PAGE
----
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Overview of Disability

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Common Mistakes after a Denial

Mental Disability Benefits

Denials for Disability

Appeals for denied claims

Disability Benefits from SSA

SSI Benefits

Child Disability Benefits

Qualifications and How to Qualify

Working and Disability

Disability Awards and Notices

Disability Lawyers, Hiring Attorneys

Social Security List of Conditions

What Social Security considers disabling

Medical Evidence and Disability

Filing for Disability Benefits

Eligibility for Disability Benefits

SSD SSI Definitions



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Facts about Bursitis and Filing for Disability




 
These selected pages answer some of the most basic, but also some of the most important, questions for individuals who are considering filing a claim for disability benefits.



Facts about the condition

1. Bursitis affects the bursae, the small pads of fluids that act as cushions for the bones, muscle and tendons around joints. When bursae become inflamed, it is called bursitis. Bursitis typically appears in the shoulders, elbows, hips and knees.

2. Bursitis causes difficult and painful movement in the affected joint. Symptoms vary in severity, but include joint pain and stiffness. The pain can cause a burning sensation that radiates out to the areas surrounding the joint as well. Pain is often worse throughout the day due to activity and movement, and stiffness usually occurs when waking up in the morning. The area is often red, swollen and sensitive to the touch.

3. You should see a doctor for potential diagnosis of bursitis if you have disabling joint pain, pain that lasts for more than 2 weeks, or sharp, shooting pains when exercising. Swelling, redness, bruising or a rash in the affected joint area, as well as a fever, are also indicators that you should see a doctor.

4. Bursitis is typically caused by repetitive motions or irritating positions to the joints, such as frequent throwing and lifting, and prolonged kneeling or sitting. Sometimes bursae that are punctured then become infected, which is called septic bursitis and is most common in the knee and elbow joints where the bursae are close to the skin.

5. Risk factors for bursitis include age, certain occupations and hobbies, and other medical conditions such as arthritis and diabetes. Bursitis becomes more common among the middle aged. Those who do work such as flooring and gardening and play sports such as baseball, tennis and cycling are all more likely to develop bursitis due to the repetitive motions these activities require on the joints.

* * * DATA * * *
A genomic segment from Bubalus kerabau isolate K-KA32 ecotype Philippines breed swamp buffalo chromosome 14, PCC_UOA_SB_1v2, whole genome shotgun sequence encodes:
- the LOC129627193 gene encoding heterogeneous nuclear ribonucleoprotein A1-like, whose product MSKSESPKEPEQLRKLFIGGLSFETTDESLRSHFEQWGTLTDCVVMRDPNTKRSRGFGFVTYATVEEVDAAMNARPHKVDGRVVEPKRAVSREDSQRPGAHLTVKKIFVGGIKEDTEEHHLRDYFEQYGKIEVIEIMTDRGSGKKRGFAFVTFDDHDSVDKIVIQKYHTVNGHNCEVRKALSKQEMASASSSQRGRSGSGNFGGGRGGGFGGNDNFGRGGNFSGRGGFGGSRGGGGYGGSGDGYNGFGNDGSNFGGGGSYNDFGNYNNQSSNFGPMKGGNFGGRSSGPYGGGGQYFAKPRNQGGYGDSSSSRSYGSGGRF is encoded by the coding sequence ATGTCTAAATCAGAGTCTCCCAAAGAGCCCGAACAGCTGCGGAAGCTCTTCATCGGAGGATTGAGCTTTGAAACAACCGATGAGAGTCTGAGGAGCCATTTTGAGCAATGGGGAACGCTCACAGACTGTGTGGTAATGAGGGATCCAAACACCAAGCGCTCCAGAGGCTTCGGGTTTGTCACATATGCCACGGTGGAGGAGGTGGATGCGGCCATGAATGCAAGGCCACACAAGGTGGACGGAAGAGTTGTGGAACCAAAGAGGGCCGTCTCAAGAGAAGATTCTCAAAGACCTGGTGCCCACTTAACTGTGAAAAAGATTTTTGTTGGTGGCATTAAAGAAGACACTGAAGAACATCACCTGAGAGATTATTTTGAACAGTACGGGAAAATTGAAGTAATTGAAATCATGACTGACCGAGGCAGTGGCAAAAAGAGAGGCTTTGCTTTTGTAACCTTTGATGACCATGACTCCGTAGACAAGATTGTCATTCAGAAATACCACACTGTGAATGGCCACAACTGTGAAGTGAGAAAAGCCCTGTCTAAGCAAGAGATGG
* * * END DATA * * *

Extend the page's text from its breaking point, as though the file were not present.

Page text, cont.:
6. Treatment includes rest, ice, anti-inflammatory and pain relieving medications. For septic bursitis, antibiotics are necessary.


Qualifying for disability benefits with this condition

Whether or not you qualify for disability and, as a result, are approved for disability benefits will depend entirely on the information obtained from your medical records.

This includes whatever statements and treatment notes that may have been obtained from your treating physician (a doctor who has a history of treating your condition and is, therefore, qualified to comment as to your condition and prognosis). It also includes discharge summaries from hospital stays, reports of imaging studies (such as xrays, MRIs, and CT scans) and lab panels (i.e. bloodwork) as well as reports from physical therapy.

In many disability claims, it may also include the results of a report issued by an independent physician who examines you at the request of the Social Security Administration.



Qualifying for SSD or SSI benefits will also depend on the information obtained from your vocational, or work, history if you are an adult, or academic records if you are a minor-age child. In the case of adults, your work history information will allow a disability examiner (examiners make decisions at the initial claim and reconsideration appeal levels, but not at the hearing level where a judges decides the outcome of the case) to A) classify your past work, B) determine the physical and mental demands of your past work, C) decide if you can go back to a past job, and D) whether or not you have the ability to switch to some type of other work.